Mamayati, Mamāyati: 3 definitions


Mamayati means something in Hinduism, Sanskrit, Buddhism, Pali. If you want to know the exact meaning, history, etymology or English translation of this term then check out the descriptions on this page. Add your comment or reference to a book if you want to contribute to this summary article.

Languages of India and abroad

Pali-English dictionary

[«previous next»] — Mamayati in Pali glossary
Source: BuddhaSasana: Concise Pali-English Dictionary

mamāyati : (deno. from mama) is attached to; cherishes.

Source: Sutta: The Pali Text Society's Pali-English Dictionary

Mamāyati, (denom. fr. mama, cp. Sk. mamāyate in same meaning (not with Böhtlingk & Roth: envy) at MBh XII. 8051 and Aṣṭas Prajñā Pāramitā 254) to be attached to, to be fond of, to cherish, tend, foster, love M. I, 260; S. III, 190; Th. 1, 1150; Sn. 922 (mamāyetha); Nd1 125 (Bhagavantaṃ); J. IV, 359 (=piyāyati C.); Miln. 73; VbhA. 107 (mamāyatī ti mātā: in pop. etym. of mātā); DhA. I, 11; SnA 534; Mhvs 20, 4.—pp. mamāyita. (Page 523)

Pali book cover
context information

Pali is the language of the Tipiṭaka, which is the sacred canon of Theravāda Buddhism and contains much of the Buddha’s speech. Closeley related to Sanskrit, both languages are used interchangeably between religions.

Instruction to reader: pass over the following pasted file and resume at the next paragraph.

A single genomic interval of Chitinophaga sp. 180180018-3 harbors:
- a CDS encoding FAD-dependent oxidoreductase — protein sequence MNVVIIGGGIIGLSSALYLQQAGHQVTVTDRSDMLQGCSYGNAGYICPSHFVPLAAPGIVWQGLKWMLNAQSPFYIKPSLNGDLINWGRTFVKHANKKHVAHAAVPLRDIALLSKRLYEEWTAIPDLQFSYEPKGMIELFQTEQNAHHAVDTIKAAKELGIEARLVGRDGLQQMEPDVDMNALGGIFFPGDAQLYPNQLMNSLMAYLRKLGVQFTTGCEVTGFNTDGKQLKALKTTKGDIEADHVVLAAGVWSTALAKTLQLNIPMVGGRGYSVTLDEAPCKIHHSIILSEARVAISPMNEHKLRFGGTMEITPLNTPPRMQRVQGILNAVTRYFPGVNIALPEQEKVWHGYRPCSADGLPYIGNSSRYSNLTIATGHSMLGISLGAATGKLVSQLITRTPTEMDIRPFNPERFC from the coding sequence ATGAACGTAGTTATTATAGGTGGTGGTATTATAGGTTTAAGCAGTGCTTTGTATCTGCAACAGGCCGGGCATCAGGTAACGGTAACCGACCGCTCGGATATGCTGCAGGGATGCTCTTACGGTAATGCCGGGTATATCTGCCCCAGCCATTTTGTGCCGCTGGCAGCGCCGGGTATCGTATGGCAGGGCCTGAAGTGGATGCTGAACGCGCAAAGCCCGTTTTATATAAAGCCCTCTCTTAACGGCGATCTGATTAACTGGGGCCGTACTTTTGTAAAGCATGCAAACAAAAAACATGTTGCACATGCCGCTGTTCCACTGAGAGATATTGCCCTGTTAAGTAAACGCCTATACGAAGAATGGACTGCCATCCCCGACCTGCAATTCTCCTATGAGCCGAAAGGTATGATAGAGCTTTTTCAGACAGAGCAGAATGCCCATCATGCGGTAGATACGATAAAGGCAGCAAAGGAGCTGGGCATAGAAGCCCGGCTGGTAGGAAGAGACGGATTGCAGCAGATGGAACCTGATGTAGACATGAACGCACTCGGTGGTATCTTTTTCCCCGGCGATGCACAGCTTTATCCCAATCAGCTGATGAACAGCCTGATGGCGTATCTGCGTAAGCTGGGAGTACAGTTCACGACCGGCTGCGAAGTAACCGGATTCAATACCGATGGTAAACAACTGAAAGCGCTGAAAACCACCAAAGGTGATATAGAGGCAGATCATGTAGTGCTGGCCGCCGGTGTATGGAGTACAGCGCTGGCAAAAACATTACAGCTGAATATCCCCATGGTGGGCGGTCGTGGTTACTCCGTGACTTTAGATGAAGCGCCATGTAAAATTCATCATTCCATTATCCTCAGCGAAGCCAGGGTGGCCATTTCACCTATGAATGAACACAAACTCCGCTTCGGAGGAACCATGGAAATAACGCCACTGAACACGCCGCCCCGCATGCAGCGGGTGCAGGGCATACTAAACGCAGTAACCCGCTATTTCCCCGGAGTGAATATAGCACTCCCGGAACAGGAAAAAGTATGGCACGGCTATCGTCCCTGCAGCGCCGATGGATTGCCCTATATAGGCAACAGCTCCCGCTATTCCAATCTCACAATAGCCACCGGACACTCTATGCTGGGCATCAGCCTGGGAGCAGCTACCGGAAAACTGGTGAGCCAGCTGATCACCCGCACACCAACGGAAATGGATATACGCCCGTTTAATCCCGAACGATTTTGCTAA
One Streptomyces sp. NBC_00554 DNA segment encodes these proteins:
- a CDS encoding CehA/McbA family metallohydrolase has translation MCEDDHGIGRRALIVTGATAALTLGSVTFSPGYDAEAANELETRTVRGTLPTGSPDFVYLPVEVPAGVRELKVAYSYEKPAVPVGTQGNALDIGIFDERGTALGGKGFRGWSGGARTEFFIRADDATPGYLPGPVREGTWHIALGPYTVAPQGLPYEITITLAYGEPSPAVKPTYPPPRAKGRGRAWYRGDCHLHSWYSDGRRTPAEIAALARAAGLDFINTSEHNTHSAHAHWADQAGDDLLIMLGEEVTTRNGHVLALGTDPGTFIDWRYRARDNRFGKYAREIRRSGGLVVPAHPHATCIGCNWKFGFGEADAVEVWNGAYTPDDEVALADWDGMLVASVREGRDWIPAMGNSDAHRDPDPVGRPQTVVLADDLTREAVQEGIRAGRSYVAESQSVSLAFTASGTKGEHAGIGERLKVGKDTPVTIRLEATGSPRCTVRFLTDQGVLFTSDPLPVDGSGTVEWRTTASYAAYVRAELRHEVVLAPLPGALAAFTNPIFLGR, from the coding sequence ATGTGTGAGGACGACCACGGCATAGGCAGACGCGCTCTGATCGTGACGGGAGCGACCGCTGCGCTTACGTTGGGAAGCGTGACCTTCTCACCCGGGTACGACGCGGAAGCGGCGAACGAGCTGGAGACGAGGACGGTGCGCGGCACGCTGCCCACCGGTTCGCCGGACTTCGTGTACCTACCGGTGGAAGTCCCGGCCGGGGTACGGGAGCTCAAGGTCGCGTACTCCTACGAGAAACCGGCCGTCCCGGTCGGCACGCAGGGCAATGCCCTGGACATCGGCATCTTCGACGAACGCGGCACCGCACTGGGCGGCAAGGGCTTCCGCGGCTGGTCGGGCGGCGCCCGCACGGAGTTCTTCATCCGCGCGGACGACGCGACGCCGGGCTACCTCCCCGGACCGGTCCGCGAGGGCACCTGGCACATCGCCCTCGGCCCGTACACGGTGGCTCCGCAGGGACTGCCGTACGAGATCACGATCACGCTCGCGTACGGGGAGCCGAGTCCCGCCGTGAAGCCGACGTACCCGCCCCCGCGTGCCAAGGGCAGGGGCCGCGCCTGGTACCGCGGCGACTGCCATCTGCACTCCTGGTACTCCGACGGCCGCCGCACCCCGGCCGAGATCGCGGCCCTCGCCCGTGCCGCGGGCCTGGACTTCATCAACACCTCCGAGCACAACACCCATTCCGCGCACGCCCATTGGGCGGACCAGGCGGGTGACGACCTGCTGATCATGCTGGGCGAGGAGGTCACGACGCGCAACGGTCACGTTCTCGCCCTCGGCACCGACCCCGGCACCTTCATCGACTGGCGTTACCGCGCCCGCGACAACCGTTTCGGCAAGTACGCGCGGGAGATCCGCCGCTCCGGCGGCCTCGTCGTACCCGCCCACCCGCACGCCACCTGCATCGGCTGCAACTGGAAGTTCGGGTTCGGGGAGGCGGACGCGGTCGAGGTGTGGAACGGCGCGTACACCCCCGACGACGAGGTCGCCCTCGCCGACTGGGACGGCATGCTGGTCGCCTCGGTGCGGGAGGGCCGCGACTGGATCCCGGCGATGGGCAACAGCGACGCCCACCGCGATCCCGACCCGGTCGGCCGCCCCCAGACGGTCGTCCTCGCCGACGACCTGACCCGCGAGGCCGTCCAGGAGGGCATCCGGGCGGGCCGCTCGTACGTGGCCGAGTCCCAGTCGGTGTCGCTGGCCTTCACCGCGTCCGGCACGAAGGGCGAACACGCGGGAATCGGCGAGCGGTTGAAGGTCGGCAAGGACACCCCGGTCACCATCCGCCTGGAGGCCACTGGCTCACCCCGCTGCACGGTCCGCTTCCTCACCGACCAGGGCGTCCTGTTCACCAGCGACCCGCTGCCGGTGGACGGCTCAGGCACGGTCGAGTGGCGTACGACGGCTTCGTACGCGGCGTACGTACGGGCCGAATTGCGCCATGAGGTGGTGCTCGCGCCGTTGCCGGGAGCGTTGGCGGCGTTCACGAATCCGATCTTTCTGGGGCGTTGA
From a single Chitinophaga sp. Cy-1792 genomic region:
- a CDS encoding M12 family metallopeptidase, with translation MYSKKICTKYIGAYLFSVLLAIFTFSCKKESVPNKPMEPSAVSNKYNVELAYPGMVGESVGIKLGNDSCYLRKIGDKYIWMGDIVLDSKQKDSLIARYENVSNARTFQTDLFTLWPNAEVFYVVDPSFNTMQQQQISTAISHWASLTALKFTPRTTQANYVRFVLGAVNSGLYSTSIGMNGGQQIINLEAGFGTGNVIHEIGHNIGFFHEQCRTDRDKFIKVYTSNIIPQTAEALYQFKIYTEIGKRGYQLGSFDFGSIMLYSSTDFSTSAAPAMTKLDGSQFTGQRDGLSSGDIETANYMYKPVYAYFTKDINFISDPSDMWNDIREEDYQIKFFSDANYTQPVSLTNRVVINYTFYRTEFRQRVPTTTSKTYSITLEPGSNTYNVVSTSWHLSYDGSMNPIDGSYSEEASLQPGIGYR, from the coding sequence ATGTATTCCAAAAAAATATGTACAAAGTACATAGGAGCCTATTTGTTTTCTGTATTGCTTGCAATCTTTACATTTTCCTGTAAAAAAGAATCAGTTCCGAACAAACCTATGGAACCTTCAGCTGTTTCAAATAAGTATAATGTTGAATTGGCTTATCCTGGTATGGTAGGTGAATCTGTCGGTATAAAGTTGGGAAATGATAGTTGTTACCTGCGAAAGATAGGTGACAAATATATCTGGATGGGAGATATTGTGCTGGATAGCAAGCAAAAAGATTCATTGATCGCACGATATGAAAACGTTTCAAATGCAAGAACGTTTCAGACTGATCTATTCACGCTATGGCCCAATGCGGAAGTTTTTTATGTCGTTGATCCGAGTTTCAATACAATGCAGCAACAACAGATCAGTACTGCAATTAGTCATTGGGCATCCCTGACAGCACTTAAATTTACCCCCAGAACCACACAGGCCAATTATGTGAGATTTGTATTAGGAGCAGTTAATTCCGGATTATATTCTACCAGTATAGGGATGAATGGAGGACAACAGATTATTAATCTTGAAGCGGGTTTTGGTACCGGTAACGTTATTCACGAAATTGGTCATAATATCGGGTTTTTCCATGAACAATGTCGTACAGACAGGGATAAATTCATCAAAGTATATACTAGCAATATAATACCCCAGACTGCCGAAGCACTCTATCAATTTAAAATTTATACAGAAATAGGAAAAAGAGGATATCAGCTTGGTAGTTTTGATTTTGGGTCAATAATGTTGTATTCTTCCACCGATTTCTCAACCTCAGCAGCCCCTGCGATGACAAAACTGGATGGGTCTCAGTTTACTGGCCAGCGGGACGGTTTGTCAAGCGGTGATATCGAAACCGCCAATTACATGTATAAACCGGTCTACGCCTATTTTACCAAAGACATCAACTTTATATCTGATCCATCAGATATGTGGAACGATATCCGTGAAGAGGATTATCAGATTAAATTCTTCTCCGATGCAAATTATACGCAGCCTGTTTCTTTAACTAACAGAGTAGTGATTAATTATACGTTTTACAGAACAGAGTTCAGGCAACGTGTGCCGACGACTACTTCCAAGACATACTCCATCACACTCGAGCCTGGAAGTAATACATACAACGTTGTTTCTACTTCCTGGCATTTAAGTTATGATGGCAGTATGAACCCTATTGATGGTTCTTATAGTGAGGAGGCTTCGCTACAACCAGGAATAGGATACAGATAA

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Sanskrit dictionary

Source: Cologne Digital Sanskrit Dictionaries: Edgerton Buddhist Hybrid Sanskrit Dictionary

Mamāyati (ममायति) or Mamāyate.—(denom. to mama; = Pali °ti; Sanskrit once °te, Mbh 12.8051, where it means cherishes as here, wrongly [Boehtlingk and Roth]), cherishes; especially with kelāyati, q.v. (as with keḷ° in Pali), so in Lalitavistara 100.9; Aṣṭasāhasrikā-prajñāpāramitā 254.2 °yeyur; Daśabhūmikasūtra 39.23 (here mamāyitāni, followed by dhanāyitāni niketasthā- nāni), all cited s.v. kelāyati; yasya nāsti mamāyitam Udānavarga xxxii.18(17); na mamāyamāno, not cherishing (as one's own), Bimbisārasūtra, Waldschmidt, Kl. Sanskrit Texte 4, 125.10; labdhā (read °dhvā, probably) lābhaṃ na mamā- yate na dhanāyate na saṃnidhiṃ karoti Śikṣāsamuccaya 269.6, does not hoard; in Lalitavistara 374.5 (verse) Lefm. mamiyita, understood as ppp. to this verb, but read manyanāś with v.l.

context information

Sanskrit, also spelled संस्कृतम् (saṃskṛtam), is an ancient language of India commonly seen as the grandmother of the Indo-European language family (even English!). Closely allied with Prakrit and Pali, Sanskrit is more exhaustive in both grammar and terms and has the most extensive collection of literature in the world, greatly surpassing its sister-languages Greek and Latin.

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